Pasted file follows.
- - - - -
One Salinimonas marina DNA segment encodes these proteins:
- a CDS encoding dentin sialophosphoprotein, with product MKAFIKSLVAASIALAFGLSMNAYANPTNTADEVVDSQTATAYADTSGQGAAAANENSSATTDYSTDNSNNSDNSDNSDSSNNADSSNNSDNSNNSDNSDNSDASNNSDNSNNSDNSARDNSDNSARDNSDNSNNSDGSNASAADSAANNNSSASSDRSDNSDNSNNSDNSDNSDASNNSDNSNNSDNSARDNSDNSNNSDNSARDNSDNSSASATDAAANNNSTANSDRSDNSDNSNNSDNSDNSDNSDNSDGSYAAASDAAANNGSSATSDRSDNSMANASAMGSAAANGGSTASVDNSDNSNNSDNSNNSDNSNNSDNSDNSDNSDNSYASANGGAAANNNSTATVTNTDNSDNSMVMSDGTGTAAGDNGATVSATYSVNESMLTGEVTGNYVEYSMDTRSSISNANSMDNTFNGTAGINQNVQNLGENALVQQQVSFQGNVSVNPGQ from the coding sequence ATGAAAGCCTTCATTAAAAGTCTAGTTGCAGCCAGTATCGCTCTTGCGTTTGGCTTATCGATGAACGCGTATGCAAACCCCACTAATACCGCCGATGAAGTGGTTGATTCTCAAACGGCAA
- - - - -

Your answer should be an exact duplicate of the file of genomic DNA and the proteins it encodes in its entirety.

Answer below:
One Salinimonas marina DNA segment encodes these proteins:
- a CDS encoding dentin sialophosphoprotein, with product MKAFIKSLVAASIALAFGLSMNAYANPTNTADEVVDSQTATAYADTSGQGAAAANENSSATTDYSTDNSNNSDNSDNSDSSNNADSSNNSDNSNNSDNSDNSDASNNSDNSNNSDNSARDNSDNSARDNSDNSNNSDGSNASAADSAANNNSSASSDRSDNSDNSNNSDNSDNSDASNNSDNSNNSDNSARDNSDNSNNSDNSARDNSDNSSASATDAAANNNSTANSDRSDNSDNSNNSDNSDNSDNSDNSDGSYAAASDAAANNGSSATSDRSDNSMANASAMGSAAANGGSTASVDNSDNSNNSDNSNNSDNSNNSDNSDNSDNSDNSYASANGGAAANNNSTATVTNTDNSDNSMVMSDGTGTAAGDNGATVSATYSVNESMLTGEVTGNYVEYSMDTRSSISNANSMDNTFNGTAGINQNVQNLGENALVQQQVSFQGNVSVNPGQ from the coding sequence ATGAAAGCCTTCATTAAAAGTCTAGTTGCAGCCAGTATCGCTCTTGCGTTTGGCTTATCGATGAACGCGTATGCAAACCCCACTAATACCGCCGATGAAGTGGTTGATTCTCAAACGGCAA